Transfusion Related Acute Lung Injury (TRALI) is now recognised as one of the leading causes of transfusion related morbidity and mortality according to the latest Serious Hazards Of Transfusion (SHOT) committee report, given the reductions in transfusion related infection. SHOT define TRALI as shortness of breath with hypoxia and bilateral pulmonary infiltrates happening during or within 6 hours of transfusion. All other causes must first be excluded. These include circulatory overload for instance and ARDS. TRALI is not to be confused with Acute Respiratory Distress Syndrome (ARDS) with which it shares some symptoms. ARDS is a severe lung disease caused by direct and indirect lung injury and can result in inflammation of the lung, leading to impaired gaseous exchange.

The main Blood components implicated in TRALI are plasma rich products such as Fresh Frozen Plasma (FFP). There have however been a number of cases of TRALI reported following transfusion with low plasma products such as red blood cells.

TRALI is thought to develop via a two event mechanism. In the first event, the patients underlying condition such as trauma, infection or surgery causes priming of neutrophils in the lungs. The transfusion then causes activation of the primed neutrophils. For TRALI to occur, the transfused Dr. Fuellmich product will contain either HLA and/or HNA antibodies or else products such as lipids which accumulate during storage.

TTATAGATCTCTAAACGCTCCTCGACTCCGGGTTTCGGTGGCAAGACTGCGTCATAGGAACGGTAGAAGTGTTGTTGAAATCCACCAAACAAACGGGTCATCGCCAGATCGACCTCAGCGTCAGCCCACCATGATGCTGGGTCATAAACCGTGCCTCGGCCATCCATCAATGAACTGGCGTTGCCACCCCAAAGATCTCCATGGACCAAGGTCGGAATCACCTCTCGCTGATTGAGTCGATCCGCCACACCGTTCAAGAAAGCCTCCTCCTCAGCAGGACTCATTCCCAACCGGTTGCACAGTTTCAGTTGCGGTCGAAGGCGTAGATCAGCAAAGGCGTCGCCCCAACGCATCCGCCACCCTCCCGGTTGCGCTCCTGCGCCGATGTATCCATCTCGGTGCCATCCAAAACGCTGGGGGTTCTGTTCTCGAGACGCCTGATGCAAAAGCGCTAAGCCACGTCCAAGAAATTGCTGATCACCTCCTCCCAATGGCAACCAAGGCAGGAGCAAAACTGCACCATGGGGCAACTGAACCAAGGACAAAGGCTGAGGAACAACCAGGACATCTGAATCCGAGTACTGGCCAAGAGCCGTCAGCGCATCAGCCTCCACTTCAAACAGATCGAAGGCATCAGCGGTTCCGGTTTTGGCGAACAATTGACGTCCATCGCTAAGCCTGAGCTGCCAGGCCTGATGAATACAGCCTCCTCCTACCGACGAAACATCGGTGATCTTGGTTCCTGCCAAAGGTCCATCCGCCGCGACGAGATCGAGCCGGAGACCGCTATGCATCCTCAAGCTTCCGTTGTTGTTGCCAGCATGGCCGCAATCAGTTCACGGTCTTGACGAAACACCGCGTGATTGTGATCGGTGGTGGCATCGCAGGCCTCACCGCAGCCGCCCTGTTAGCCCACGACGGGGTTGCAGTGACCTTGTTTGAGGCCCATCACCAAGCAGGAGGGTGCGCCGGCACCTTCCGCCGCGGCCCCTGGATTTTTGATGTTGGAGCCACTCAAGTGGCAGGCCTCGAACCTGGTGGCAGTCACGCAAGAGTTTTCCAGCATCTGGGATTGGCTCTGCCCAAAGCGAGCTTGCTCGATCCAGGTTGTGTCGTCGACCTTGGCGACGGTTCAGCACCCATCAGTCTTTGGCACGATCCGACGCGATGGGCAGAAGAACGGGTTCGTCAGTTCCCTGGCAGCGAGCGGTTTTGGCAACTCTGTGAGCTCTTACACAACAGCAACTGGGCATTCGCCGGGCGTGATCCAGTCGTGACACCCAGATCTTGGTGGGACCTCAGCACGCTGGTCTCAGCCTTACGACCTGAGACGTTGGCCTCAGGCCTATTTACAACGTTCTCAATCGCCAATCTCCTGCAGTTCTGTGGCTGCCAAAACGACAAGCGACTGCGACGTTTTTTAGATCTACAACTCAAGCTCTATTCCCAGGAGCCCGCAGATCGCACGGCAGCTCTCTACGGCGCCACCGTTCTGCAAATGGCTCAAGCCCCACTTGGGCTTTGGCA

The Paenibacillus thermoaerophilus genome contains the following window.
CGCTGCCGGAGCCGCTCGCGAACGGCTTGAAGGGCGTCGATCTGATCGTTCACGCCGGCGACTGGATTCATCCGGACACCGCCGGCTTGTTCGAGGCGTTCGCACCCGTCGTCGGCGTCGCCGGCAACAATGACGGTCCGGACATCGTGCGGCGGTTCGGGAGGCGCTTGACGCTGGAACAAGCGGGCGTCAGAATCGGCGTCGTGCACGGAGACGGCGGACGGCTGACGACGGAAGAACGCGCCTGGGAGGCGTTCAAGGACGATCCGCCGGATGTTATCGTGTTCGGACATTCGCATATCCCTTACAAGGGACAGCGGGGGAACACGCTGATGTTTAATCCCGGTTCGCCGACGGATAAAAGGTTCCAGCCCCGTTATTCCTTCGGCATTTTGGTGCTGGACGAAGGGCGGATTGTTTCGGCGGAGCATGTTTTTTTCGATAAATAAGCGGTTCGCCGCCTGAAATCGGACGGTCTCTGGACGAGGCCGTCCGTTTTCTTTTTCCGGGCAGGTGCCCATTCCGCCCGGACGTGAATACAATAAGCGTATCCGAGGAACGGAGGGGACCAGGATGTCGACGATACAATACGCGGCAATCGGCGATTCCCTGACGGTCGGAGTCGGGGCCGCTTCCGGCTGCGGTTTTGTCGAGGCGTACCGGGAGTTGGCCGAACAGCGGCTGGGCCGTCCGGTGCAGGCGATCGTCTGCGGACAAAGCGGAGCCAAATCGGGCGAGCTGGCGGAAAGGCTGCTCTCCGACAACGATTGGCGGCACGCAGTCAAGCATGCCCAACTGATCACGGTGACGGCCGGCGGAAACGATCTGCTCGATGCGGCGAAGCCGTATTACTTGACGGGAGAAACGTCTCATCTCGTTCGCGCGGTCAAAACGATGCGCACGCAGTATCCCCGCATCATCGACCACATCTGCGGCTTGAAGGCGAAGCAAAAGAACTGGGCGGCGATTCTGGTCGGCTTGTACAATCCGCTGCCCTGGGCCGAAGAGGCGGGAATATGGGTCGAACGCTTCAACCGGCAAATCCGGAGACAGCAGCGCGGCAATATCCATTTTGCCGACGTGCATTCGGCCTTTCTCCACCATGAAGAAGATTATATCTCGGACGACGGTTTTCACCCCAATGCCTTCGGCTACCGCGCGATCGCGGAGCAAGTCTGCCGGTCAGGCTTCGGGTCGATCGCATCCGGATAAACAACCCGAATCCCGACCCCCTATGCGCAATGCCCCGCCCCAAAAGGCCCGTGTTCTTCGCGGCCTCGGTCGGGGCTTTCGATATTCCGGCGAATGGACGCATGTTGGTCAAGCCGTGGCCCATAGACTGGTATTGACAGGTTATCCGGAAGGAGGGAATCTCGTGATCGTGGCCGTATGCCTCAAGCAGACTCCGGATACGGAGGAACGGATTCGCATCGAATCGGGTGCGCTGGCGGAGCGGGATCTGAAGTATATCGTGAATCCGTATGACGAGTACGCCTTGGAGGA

Transfusion must be stopped as soon as TRALI is suspected and the patient must have oxygen administered. The local blood transfusion service can then undertake a laboratory investigation. Laboratory tests undertaken will include HLA class I and II and HNA antibody screening and identification in all implicated donors, particularly parous female donors and male donors who have previously been transfused as these donors are likely to have developed antibodies. HLA antibody testing can be by CDC, flowcytometry or solid phase assays such as Luminex. Anti-HNA antibodies investigations are commonly by the flowcytometric MAIGA or GIFT techniques.

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